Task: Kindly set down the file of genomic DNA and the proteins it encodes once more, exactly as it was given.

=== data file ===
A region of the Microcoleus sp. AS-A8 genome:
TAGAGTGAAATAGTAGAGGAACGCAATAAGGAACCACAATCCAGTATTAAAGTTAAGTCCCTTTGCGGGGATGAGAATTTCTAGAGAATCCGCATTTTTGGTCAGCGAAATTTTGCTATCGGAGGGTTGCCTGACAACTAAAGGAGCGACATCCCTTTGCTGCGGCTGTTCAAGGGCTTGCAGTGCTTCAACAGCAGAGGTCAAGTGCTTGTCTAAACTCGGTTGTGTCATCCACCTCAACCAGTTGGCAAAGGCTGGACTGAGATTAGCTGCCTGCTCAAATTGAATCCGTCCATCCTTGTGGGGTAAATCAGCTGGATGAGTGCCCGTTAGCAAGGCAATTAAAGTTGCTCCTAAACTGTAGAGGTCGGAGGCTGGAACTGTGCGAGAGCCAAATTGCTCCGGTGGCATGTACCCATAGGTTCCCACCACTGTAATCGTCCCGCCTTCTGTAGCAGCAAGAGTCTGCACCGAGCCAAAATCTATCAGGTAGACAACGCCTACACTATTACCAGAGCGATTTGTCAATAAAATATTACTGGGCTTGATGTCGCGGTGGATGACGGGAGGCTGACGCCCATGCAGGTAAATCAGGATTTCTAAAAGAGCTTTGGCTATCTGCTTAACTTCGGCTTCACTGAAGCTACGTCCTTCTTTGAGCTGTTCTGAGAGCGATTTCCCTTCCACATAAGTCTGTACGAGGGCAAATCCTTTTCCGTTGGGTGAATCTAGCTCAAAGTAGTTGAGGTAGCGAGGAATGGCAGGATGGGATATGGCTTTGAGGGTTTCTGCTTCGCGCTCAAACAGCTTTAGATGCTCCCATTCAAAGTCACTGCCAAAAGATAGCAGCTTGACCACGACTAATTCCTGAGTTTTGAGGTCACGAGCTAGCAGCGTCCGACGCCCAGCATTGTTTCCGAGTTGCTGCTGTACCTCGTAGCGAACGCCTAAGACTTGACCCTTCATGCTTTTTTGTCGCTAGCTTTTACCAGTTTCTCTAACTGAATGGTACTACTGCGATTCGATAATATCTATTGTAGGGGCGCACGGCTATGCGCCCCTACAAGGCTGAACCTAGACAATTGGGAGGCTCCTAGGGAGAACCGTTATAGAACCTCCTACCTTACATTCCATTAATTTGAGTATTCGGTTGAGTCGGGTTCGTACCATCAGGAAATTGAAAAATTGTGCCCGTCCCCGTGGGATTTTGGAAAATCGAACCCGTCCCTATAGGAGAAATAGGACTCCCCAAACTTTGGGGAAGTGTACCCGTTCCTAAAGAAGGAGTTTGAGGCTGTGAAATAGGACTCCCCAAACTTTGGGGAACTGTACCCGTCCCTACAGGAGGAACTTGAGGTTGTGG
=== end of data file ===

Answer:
A region of the Microcoleus sp. AS-A8 genome:
TAGAGTGAAATAGTAGAGGAACGCAATAAGGAACCACAATCCAGTATTAAAGTTAAGTCCCTTTGCGGGGATGAGAATTTCTAGAGAATCCGCATTTTTGGTCAGCGAAATTTTGCTATCGGAGGGTTGCCTGACAACTAAAGGAGCGACATCCCTTTGCTGCGGCTGTTCAAGGGCTTGCAGTGCTTCAACAGCAGAGGTCAAGTGCTTGTCTAAACTCGGTTGTGTCATCCACCTCAACCAGTTGGCAAAGGCTGGACTGAGATTAGCTGCCTGCTCAAATTGAATCCGTCCATCCTTGTGGGGTAAATCAGCTGGATGAGTGCCCGTTAGCAAGGCAATTAAAGTTGCTCCTAAACTGTAGAGGTCGGAGGCTGGAACTGTGCGAGAGCCAAATTGCTCCGGTGGCATGTACCCATAGGTTCCCACCACTGTAATCGTCCCGCCTTCTGTAGCAGCAAGAGTCTGCACCGAGCCAAAATCTATCAGGTAGACAACGCCTACACTATTACCAGAGCGATTTGTCAATAAAATATTACTGGGCTTGATGTCGCGGTGGATGACGGGAGGCTGACGCCCATGCAGGTAAATCAGGATTTCTAAAAGAGCTTTGGCTATCTGCTTAACTTCGGCTTCACTGAAGCTACGTCCTTCTTTGAGCTGTTCTGAGAGCGATTTCCCTTCCACATAAGTCTGTACGAGGGCAAATCCTTTTCCGTTGGGTGAATCTAGCTCAAAGTAGTTGAGGTAGCGAGGAATGGCAGGATGGGATATGGCTTTGAGGGTTTCTGCTTCGCGCTCAAACAGCTTTAGATGCTCCCATTCAAAGTCACTGCCAAAAGATAGCAGCTTGACCACGACTAATTCCTGAGTTTTGAGGTCACGAGCTAGCAGCGTCCGACGCCCAGCATTGTTTCCGAGTTGCTGCTGTACCTCGTAGCGAACGCCTAAGACTTGACCCTTCATGCTTTTTTGTCGCTAGCTTTTACCAGTTTCTCTAACTGAATGGTACTACTGCGATTCGATAATATCTATTGTAGGGGCGCACGGCTATGCGCCCCTACAAGGCTGAACCTAGACAATTGGGAGGCTCCTAGGGAGAACCGTTATAGAACCTCCTACCTTACATTCCATTAATTTGAGTATTCGGTTGAGTCGGGTTCGTACCATCAGGAAATTGAAAAATTGTGCCCGTCCCCGTGGGATTTTGGAAAATCGAACCCGTCCCTATAGGAGAAATAGGACTCCCCAAACTTTGGGGAAGTGTACCCGTTCCTAAAGAAGGAGTTTGAGGCTGTGAAATAGGACTCCCCAAACTTTGGGGAACTGTACCCGTCCCTACAGGAGGAACTTGAGGTTGTGG